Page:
With less than 30 days to go before the World Cup kicks off, host country Brazil is in serious party-prep mode: sweeping up the shavings on new stadium construction, rigging up huge screens on the beach for public viewing parties, and preparing to welcome millions of visitors from around the world. Surprise, surprise though, while the US might not be as crazy about soccer (AKA futbol) as other countries, it was still the No. 1 ticket-purchaser as of April 11.
For ticket-holders, jetsetters who might jaunt down there just for the party, and those who are currently wondering what’s in Brazil besides rainforests, here’s a quick rundown of the 12 Brazilian cities proudly hosting the 2014 FIFA World Cup (in alphabetical order).
The city name translates to “Beautiful Horizon,” and its unofficial nickname, “The Bar Capital,” is just as appealing for entirely different reasons. Located in Southeastern Brazil, this is one of the country’s less-discovered cities.
What To Do Outside the Stadium: It’s pretty clear, thanks to its moniker: Sip, schmooze, flirt, and on to the next bar. With some 14,000 bars in the city, visitors can venue-hop all day and night and never get to all of them. Bonus: Belo Horizonte specializes in pub food (comida de buteco) to complement its boozy lifestyle.
The capital city of Brazil, located in the center of the nation and built specifically to be its capital, was constructed over the course of 41 months (1956-1960). Architect Oscar Niemeyer designed so many buildings, the city styles itself as Niemeyer’s Playground. Probably in large part due to this, it’s already a UNESCO World Heritage Site in spite of being less than 60 years old.
What To Do Outside the Stadium: Tour the Niemeyer buildings, including the Square of Three Powers and Ministry of Justice.
Surrounded by a triad of ecosystems—the Pantanal wetlands, the Amazon, and the Cerrado savannahs third—this city is a nature-lover’s beacon. The Pantanal is referred to as a less-trafficked Galapagos by those in the know.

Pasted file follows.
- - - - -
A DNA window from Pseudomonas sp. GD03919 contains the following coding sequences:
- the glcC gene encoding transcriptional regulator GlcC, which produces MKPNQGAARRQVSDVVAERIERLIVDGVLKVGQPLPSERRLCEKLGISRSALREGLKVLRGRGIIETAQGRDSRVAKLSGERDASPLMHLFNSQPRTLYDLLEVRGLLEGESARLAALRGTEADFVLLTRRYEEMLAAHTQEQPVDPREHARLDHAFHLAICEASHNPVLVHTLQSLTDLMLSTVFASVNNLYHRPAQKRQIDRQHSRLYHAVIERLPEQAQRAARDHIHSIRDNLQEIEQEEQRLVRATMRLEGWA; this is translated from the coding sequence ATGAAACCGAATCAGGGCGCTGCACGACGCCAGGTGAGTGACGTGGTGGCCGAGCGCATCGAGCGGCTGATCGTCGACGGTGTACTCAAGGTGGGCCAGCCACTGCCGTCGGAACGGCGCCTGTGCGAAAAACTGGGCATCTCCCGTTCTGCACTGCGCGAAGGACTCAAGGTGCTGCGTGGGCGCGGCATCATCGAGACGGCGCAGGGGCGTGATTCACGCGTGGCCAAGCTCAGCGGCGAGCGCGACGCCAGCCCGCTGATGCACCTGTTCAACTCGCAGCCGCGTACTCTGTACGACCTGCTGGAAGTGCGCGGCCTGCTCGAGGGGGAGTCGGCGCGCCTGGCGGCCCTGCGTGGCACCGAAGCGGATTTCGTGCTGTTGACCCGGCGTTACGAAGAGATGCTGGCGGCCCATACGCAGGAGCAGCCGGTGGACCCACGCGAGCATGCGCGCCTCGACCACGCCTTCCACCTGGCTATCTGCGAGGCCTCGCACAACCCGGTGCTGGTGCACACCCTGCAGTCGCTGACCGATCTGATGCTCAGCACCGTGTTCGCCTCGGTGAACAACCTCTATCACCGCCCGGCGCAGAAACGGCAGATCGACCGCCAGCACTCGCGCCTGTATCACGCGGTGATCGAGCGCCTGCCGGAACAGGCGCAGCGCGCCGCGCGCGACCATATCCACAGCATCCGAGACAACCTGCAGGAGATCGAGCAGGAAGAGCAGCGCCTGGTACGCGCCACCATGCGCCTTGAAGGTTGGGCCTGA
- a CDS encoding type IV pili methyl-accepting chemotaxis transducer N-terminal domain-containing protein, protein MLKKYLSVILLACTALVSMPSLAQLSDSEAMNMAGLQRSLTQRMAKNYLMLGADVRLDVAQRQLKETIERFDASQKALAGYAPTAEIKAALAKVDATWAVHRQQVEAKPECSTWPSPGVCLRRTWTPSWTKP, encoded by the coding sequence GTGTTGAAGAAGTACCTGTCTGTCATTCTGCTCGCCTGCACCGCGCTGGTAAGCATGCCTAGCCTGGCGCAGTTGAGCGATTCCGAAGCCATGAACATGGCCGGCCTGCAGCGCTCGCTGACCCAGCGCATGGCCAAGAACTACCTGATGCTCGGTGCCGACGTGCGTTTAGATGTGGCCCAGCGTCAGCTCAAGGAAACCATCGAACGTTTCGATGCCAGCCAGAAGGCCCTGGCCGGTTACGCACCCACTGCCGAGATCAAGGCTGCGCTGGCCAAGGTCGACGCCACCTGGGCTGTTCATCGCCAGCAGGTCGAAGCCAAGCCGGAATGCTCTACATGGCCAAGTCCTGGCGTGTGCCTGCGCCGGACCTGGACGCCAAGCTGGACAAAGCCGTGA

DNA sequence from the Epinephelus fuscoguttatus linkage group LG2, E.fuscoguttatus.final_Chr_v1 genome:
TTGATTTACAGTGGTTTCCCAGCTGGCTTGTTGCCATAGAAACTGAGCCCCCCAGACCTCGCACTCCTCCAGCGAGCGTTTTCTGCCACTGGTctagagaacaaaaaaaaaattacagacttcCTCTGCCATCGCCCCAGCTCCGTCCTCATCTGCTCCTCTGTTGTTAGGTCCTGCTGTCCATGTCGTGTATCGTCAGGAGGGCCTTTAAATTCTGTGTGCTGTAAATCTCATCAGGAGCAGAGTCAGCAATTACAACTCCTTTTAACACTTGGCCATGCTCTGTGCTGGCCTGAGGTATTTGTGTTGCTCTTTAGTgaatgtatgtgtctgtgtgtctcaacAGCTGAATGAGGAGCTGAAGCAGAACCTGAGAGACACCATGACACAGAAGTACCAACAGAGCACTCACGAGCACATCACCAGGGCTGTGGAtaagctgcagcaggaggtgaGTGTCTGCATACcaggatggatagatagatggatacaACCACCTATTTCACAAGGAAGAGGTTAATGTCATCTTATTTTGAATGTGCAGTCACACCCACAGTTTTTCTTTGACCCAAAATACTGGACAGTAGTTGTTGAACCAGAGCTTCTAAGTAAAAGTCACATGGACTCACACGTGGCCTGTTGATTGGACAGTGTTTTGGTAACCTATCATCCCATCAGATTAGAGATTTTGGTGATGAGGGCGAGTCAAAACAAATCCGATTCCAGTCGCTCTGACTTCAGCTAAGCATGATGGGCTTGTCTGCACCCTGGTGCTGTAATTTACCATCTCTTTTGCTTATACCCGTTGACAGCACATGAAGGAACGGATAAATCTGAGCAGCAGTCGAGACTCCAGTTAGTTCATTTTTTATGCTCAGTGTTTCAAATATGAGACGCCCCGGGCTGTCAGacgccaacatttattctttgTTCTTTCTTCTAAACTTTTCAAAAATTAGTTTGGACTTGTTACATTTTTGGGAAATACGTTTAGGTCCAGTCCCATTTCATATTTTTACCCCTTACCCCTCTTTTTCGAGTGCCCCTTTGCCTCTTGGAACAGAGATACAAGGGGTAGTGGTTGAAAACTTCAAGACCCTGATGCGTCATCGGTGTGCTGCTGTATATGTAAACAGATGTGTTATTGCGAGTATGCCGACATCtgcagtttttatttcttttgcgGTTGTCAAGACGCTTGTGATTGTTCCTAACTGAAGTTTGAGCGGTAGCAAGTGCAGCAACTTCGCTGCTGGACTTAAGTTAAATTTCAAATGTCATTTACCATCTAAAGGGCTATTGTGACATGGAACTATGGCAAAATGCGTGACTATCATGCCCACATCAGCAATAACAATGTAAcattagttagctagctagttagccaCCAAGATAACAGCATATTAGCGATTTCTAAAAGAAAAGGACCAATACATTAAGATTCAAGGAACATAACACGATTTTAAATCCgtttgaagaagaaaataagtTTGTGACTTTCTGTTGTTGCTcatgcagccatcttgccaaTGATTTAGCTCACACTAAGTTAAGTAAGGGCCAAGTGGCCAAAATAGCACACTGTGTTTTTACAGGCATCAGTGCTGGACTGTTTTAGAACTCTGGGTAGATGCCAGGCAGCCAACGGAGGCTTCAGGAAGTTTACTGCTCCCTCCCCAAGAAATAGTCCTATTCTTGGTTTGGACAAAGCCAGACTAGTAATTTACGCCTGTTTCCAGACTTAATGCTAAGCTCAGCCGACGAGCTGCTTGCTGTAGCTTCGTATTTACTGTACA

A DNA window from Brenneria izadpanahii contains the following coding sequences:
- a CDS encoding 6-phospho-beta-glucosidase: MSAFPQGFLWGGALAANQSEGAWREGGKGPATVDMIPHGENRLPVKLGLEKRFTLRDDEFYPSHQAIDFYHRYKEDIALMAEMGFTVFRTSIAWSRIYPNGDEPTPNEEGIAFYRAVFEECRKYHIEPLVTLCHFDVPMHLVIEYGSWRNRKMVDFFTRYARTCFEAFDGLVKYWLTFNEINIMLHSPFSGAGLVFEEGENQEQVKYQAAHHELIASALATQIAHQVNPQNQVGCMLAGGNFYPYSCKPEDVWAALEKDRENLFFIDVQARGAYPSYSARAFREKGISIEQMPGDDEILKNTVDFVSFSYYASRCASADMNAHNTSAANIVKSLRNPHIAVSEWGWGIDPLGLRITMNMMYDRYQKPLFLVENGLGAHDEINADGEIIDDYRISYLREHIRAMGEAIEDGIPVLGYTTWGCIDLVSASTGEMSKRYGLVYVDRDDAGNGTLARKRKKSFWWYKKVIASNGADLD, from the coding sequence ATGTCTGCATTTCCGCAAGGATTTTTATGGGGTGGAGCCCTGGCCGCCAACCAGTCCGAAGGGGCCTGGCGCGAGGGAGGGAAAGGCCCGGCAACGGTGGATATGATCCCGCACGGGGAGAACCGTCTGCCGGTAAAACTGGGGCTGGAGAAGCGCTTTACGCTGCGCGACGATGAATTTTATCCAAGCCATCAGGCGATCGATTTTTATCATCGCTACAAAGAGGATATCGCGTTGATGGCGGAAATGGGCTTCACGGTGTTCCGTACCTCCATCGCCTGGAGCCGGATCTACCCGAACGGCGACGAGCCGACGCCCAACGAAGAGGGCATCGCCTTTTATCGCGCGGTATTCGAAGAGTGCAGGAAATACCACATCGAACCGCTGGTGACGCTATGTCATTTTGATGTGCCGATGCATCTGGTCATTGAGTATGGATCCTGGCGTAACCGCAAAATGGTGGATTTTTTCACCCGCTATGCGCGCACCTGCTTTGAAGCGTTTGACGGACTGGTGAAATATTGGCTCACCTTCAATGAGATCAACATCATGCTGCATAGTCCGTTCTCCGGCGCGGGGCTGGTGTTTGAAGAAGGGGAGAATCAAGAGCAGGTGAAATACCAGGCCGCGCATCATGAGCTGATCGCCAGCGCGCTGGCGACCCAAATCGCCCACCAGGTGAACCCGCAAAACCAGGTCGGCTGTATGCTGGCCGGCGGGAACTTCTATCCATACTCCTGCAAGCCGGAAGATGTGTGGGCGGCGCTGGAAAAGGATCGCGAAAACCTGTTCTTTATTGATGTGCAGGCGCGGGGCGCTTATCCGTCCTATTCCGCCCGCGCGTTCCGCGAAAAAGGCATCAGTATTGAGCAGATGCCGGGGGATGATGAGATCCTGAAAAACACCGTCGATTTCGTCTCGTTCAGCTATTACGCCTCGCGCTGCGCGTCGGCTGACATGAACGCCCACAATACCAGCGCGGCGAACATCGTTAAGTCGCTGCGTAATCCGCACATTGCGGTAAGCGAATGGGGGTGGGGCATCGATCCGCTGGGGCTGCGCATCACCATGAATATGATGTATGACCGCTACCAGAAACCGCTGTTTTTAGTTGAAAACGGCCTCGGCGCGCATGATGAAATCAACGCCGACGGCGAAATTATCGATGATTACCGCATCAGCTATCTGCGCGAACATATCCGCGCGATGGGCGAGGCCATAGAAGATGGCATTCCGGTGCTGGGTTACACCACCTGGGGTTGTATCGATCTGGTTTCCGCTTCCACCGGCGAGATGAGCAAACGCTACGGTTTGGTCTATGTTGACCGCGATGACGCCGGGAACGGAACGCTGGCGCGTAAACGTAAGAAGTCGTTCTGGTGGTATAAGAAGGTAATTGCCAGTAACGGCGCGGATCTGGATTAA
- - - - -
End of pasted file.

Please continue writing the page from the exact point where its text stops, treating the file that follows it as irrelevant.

What To Do Outside the Stadium: If you can get a space on one of the boats licensed to cruise the Pantanal, it will be an unforgettable life experience. Otherwise, there are canyons, swimmable waterfalls and hikes ranging easy to advanced and all at parks just a few miles from the city limits.
This city is proud to wave the banner for sustainable living, containing approximately 30 urban parks and forests. This is its second time hosting a World Cup, the first was in 1950. It built an entirely new stadium for the 2014 games, which is noted as one of the most modern in Brazil.
What To Do Outside the Stadium: If you’ve got three days or more for an excursion, visit Iguaçu Falls, a New 7 Wonder of Nature. It is approximately 400 miles from the city, at the conjunction of Brazil’s border with Argentina and Paraguay. With less free time, visitors can explore the urban parks, the Botanical Gardens and the historic city center.
A bustling beach city in the northeast of Brazil, Fortaleza is considered “the Sun Country” on two accounts: It claims to get more sunshine than other Brazilian cities, and is said to have extremely sunny-spirited locals.
What To Do Outside the Stadium: This city is big on day life, meaning, parties, club-action and lots of music in broad daylight and bathing suit dress codes set against a beach backdrop. With many beaches including “The Beach of the Future” which measures 15.5 miles long, there’s plenty of space for those day parties…and if you’ve got the stamina, they can go all night too.
The hub city of the Amazon, Manaus flies under the radar of US citizens, but has always been a South American commercial center. There was a time when Manaus was the richest city in Brazil, and it’s still one of the largest, surrounded on all sides by jungle and wetlands. The bird’s eye views are surreal.
What To Do Outside the Stadium: Amazon adventures start right at the outskirts of the city. Eco-adventures include exotic animals viewing, guided hikes, small boat tours, swimming with pink dolphins and piranha fishing. There’s also a beach fronting a river that runs directly through the city, locals swim in it regardless of piranhas.